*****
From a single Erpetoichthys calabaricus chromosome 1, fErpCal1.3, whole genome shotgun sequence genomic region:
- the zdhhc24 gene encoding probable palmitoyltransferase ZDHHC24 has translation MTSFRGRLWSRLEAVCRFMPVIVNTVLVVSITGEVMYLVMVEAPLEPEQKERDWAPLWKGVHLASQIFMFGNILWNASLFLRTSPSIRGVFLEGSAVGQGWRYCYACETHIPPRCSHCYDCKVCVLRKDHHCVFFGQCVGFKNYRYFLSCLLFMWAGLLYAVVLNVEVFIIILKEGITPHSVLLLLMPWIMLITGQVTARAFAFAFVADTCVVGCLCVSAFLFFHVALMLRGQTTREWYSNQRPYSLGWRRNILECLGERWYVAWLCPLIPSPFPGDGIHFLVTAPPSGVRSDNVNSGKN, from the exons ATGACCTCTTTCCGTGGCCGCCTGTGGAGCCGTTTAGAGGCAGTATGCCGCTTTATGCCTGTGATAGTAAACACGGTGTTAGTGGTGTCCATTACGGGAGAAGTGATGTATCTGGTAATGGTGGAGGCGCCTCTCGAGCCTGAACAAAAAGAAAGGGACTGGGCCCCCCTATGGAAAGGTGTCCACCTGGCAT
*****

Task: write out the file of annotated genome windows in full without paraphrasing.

From a single Erpetoichthys calabaricus chromosome 1, fErpCal1.3, whole genome shotgun sequence genomic region:
- the zdhhc24 gene encoding probable palmitoyltransferase ZDHHC24 has translation MTSFRGRLWSRLEAVCRFMPVIVNTVLVVSITGEVMYLVMVEAPLEPEQKERDWAPLWKGVHLASQIFMFGNILWNASLFLRTSPSIRGVFLEGSAVGQGWRYCYACETHIPPRCSHCYDCKVCVLRKDHHCVFFGQCVGFKNYRYFLSCLLFMWAGLLYAVVLNVEVFIIILKEGITPHSVLLLLMPWIMLITGQVTARAFAFAFVADTCVVGCLCVSAFLFFHVALMLRGQTTREWYSNQRPYSLGWRRNILECLGERWYVAWLCPLIPSPFPGDGIHFLVTAPPSGVRSDNVNSGKN, from the exons ATGACCTCTTTCCGTGGCCGCCTGTGGAGCCGTTTAGAGGCAGTATGCCGCTTTATGCCTGTGATAGTAAACACGGTGTTAGTGGTGTCCATTACGGGAGAAGTGATGTATCTGGTAATGGTGGAGGCGCCTCTCGAGCCTGAACAAAAAGAAAGGGACTGGGCCCCCCTATGGAAAGGTGTCCACCTGGCAT